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    ABSTRACT: Women with epilepsy have different needs from men, particularly associated with childbearing. Despite clinical guidelines, the care of women with epilepsy remains suboptimal. The aim of this study was to establish whether women with epilepsy recall being given information on topics relating to childbearing. Design of study and methods included a postal questionnaire study of 795 women with epilepsy and of childbearing age. The respondents were identified through both general practices and hospital clinics as part of the Clinical Standards Advisory Group study into Epilepsy Services. Of those women who considered the questions personally relevant, 38-48% recalled receiving information about contraception, pre-pregnancy planning, folic acid and teratogenicity, with lower overall proportions among adolescent women. The proportions that recalled receiving information about vitamin K, safety in child-care and breast-feeding were lower at 12, 24 and 24%, respectively. While it is recognised that information provided may not be recalled, our results suggest that further measures are required to improve the effectiveness of information provision in the UK in relation to women of childbearing age with epilepsy.
    Epilepsy Research 01/2003; 52(2):139-46. · 2.24 Impact Factor
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    ABSTRACT: The United Kingdom National General Practice Study of Epilepsy is a prospective, population-based study of newly diagnosed epilepsy. A cohort of 792 patients has now been followed for up to 14 years (median follow-up [25th, 75th percentiles] 11.8 years, range 10.6-11.7 years), a total of 11,400 person-years. These data are sufficient for a detailed analysis of mortality in this early phase of epilepsy. Over 70% of patients in this cohort have developed lasting remission from seizures, although the mortality rate in the long term was still twice that of the general population. The standardized mortality ratio (SMR), the number of observed deaths per number of expected deaths, was 2.1 (95% confidence interval [CI] = 1.8, 2.4). Patients with acute symptomatic epilepsy (SMR 3.0; 95% CI = 2.0, 4.3), remote symptomatic epilepsy (SMR 3.7; 95% CI = 2.9, 4.6), and epilepsy due to congenital neurological deficits (SMR 25; 95% CI = 5.1, 73.1) had significantly increased long-term mortality rates, whereas patients with idiopathic epilepsy did not (SMR 1.3; 95% CI = 0.9, 1.9). This increase in mortality rate was noted particularly in the first few years after diagnosis. Multivariate Cox regression and time-dependent co-variate analyses were utilized for the first time in a prospective study of mortality in epilepsy. The former showed that patients with generalized tonic-clonic seizures had an increased risk of mortality. The hazard ratio (HR), or risk of mortality in a particular group with a particular risk factor compared to another group without that particular risk factor, was 6.2 (95% CI = 1.4, 27.7; p = 0.049). Cerebrovascular disease (HR 2.4; 95% CI = 1.7, 3.4; p < 0.0001), central nervous system tumor (HR 12.0; 95% CI = 7.9, 18.2; p < 0.0001), alcohol (HR 2.9; 95% CI = 1.5, 5.7; p = 0.004), and congenital neurological deficits (HR 10.9; 95% CI = 3.2, 36.1; p = 0.003) as causes for epilepsy and older age at index seizure (HR 1.9; 95% CI = 1.7,2.0; p < 0.0001) were also associated with significantly increased mortality rates. These hazard ratios suggest that epilepsy due to congenital neurological deficits may carry almost the same risk of mortality as epilepsy due to central nervous system tumors and that epileptic seizures subsequent to alcohol abuse may carry almost the same risk of mortality as epilepsy due to cerebrovascular disease. The occurrence of one or more seizures before the index seizure (the seizure that led to the diagnosis of epilepsy and enrolment in the study) was associated with a significantly reduced mortality rate (HR 0.57; 95% CI = 0.42, 0.76; p = 0.00001). Time-dependent co-variate analysis was used to examine the influence of ongoing factors, such as seizure recurrence, remission, and antiepileptic drug use, on mortality rates in the cohort. Seizure recurrence (HR 1.30; 95% CI = 0.84, 2.01) and antiepileptic drug treatment (HR 0.97; 95% CI = 0.67, 1.38) did not influence mortality rate. There were only 5 epilepsy-related deaths (1 each of sudden unexpected death in epilepsy, status epilepticus, burns, drowning, and cervical fracture), suggesting that death directly due to epileptic seizures is uncommon in a population-based cohort with epilepsy.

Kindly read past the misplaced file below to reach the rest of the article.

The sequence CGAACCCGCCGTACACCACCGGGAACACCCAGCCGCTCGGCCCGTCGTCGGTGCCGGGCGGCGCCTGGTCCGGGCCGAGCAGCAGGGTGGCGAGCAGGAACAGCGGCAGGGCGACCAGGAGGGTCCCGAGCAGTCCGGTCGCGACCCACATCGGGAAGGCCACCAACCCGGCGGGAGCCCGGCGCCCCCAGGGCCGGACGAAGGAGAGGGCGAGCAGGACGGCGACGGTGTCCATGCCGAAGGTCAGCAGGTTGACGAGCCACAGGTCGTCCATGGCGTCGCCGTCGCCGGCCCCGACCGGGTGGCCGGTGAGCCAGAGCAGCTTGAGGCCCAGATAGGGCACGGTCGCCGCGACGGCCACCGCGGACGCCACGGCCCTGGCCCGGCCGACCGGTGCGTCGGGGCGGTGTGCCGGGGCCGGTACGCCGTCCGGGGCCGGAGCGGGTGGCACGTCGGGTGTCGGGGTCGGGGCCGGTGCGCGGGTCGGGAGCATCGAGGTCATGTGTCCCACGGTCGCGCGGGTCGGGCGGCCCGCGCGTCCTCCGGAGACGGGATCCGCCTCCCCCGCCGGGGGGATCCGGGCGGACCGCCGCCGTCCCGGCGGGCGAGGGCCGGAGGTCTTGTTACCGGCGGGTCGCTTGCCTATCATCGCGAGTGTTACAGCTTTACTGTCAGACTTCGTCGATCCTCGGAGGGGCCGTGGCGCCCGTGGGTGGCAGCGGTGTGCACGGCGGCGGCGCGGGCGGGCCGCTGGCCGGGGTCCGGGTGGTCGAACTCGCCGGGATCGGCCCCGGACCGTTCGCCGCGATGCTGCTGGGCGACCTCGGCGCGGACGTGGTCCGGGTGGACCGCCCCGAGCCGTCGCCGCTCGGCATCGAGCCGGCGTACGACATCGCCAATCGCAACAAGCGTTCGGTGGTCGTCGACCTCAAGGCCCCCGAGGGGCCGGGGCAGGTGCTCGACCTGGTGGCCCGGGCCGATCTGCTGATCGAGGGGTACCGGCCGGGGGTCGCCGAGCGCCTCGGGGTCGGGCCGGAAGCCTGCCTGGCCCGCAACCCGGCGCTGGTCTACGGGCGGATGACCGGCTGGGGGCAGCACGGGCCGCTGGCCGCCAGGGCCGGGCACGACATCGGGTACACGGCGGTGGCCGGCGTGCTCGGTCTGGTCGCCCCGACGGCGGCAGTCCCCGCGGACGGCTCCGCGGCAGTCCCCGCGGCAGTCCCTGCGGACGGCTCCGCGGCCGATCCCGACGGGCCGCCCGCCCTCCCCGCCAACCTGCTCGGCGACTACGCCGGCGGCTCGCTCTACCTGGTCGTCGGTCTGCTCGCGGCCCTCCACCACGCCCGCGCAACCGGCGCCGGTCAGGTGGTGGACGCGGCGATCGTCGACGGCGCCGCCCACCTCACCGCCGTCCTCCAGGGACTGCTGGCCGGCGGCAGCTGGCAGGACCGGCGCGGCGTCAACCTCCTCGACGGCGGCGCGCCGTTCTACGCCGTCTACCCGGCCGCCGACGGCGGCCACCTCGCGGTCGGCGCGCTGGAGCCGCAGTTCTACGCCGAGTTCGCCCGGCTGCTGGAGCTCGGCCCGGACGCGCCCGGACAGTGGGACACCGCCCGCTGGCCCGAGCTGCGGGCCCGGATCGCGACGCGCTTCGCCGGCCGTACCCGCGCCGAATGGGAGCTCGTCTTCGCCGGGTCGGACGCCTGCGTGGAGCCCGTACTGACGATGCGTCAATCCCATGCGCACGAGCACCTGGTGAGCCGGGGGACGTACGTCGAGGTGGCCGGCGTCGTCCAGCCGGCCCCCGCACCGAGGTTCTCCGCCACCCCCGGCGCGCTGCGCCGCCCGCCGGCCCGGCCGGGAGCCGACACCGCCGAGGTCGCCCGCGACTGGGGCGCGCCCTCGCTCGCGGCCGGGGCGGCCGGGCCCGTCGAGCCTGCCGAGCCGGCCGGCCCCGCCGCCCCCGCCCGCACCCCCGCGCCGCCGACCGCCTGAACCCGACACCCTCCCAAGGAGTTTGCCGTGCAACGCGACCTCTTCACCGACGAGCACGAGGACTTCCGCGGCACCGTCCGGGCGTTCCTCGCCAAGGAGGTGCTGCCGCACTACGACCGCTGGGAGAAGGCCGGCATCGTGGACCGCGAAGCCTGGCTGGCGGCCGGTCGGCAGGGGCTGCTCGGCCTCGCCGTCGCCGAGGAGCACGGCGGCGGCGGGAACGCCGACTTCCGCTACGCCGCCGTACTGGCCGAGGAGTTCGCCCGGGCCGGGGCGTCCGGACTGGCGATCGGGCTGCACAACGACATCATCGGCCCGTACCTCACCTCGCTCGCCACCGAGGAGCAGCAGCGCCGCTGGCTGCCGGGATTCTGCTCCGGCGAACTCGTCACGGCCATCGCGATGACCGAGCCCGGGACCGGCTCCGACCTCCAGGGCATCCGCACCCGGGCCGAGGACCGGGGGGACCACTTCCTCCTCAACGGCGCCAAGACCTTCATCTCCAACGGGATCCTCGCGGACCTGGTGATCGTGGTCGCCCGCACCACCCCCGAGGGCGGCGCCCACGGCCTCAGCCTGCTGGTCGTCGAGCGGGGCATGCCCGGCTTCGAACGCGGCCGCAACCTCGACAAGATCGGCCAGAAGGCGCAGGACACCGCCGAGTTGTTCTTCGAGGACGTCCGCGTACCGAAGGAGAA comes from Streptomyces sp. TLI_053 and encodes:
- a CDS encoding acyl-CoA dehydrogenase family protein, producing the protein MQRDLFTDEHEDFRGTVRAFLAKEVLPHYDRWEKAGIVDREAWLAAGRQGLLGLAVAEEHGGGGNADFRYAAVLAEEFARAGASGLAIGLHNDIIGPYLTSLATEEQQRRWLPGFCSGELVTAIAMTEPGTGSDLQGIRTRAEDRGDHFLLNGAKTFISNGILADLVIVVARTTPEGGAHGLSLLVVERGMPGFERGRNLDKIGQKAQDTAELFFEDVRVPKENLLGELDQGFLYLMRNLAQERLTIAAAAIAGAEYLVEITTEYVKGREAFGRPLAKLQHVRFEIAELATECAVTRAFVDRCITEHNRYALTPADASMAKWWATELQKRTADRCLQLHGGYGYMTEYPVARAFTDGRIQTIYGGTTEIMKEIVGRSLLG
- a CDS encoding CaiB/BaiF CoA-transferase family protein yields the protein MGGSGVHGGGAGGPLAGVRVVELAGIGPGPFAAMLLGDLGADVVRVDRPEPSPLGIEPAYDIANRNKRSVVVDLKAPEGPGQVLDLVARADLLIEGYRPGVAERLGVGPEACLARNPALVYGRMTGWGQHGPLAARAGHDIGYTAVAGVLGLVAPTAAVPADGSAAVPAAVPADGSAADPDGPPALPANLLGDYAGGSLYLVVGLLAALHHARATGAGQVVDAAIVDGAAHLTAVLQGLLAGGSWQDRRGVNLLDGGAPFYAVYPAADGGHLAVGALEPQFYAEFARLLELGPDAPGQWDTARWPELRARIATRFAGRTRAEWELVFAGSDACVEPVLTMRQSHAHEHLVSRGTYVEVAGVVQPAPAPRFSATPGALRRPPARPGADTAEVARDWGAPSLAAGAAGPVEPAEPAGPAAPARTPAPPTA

Annals of Neurology 03/2001; 49(3):336-44. · 11.19 Impact Factor